At low air humidity, a plant closes its stomata to prevent transpiration. The action also decreases photosynthesis
Carbon becomes locked as part of the accumulating plant biomass as plants grow.
Carbon capture is performed by the green parts of plants via photosynthesis.
High soil moisture leads to decreased photosynthesis.
In boreal upland forests, low soil moisture decreases the rate of photosynthesis.
Photosynthesis of a tree canopy is driven or influenced by
soil moisture (REW).
air temperature (T).
photosynthetically active solar radiation (PAR).
the total leaf area (LAI).
air humidity (VPD).
Plant respiration captures CO2.
Unlike photosynhesis, plant respiration captures atmospheric oxygen and releases carbon dioxide.
Photoinhibition means the decrease in photosynthesis due to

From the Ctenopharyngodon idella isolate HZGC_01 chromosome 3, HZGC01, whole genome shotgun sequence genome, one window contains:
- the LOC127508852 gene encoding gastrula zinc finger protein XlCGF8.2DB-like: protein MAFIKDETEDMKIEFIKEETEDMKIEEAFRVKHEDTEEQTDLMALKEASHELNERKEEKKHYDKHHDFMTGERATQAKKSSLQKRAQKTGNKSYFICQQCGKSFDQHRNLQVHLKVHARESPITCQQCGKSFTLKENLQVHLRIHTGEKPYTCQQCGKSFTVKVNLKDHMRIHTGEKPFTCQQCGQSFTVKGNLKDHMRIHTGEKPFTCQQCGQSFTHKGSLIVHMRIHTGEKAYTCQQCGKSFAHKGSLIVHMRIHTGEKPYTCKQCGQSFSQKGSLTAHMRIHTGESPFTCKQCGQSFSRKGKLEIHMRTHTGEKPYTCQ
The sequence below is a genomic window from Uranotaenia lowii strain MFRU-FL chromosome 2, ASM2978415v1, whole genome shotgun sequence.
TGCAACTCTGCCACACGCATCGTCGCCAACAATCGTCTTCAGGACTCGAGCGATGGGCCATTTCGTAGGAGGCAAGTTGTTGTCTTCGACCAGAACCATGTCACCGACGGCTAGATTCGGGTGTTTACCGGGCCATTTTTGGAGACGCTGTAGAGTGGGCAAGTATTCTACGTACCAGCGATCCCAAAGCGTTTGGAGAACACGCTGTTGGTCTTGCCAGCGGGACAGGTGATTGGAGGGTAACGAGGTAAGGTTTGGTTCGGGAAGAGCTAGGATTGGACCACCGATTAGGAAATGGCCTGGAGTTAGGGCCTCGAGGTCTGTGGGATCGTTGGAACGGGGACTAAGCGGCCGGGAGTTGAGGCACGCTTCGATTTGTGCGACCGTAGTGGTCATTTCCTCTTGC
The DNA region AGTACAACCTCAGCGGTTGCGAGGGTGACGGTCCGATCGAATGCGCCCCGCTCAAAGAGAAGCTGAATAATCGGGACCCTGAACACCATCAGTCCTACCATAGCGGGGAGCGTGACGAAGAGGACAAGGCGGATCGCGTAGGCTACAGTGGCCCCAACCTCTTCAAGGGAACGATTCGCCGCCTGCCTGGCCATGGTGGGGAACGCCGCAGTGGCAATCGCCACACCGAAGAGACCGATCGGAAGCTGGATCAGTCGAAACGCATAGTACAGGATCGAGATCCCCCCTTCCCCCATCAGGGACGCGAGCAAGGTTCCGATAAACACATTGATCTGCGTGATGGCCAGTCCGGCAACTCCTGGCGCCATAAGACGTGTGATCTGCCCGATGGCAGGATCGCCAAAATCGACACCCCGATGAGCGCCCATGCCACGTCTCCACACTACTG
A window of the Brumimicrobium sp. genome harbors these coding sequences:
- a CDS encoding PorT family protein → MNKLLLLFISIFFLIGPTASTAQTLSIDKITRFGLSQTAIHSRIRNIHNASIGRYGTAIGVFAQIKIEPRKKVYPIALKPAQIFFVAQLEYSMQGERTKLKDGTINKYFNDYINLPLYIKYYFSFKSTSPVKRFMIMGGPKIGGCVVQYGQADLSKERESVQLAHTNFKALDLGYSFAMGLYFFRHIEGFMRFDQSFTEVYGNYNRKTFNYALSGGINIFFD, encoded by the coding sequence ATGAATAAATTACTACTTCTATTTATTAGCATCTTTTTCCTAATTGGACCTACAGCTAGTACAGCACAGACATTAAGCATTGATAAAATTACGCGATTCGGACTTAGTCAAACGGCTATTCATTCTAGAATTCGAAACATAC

exposure to excess of CO2.
exposure to shortage of soil moisture.
exposure to high temperature.
exposure to excess of light.
exposure to excess of light
exposure to excess of CO2
exposure to shortage of soil moisture
exposure to high temperature
In some part of the stems, some photosynthesis may also occur.
Early spring is a tricky time for plants due to the combination of sunny but still quite cold days.
Plants open its stomata to avoid losing too much water.
Plant closes its stomata to avoid losing too much water.
What is the source of carbon that is assimilated in photosynthesis?
To transform atmospheric CO2 into organic molecules, plants can use the energy from
Transpiration decreases as air becomes drier.
As plants respire, they release
Photosynthesis releases oxygen whereas respiration releases CO2.
Leaf area increases with stand age, resulting in a decreasing rate of photosynthesis in the stand.
An increment in leaf area increases also the photosynthesis of a tree stand. However, the relationship is saturating.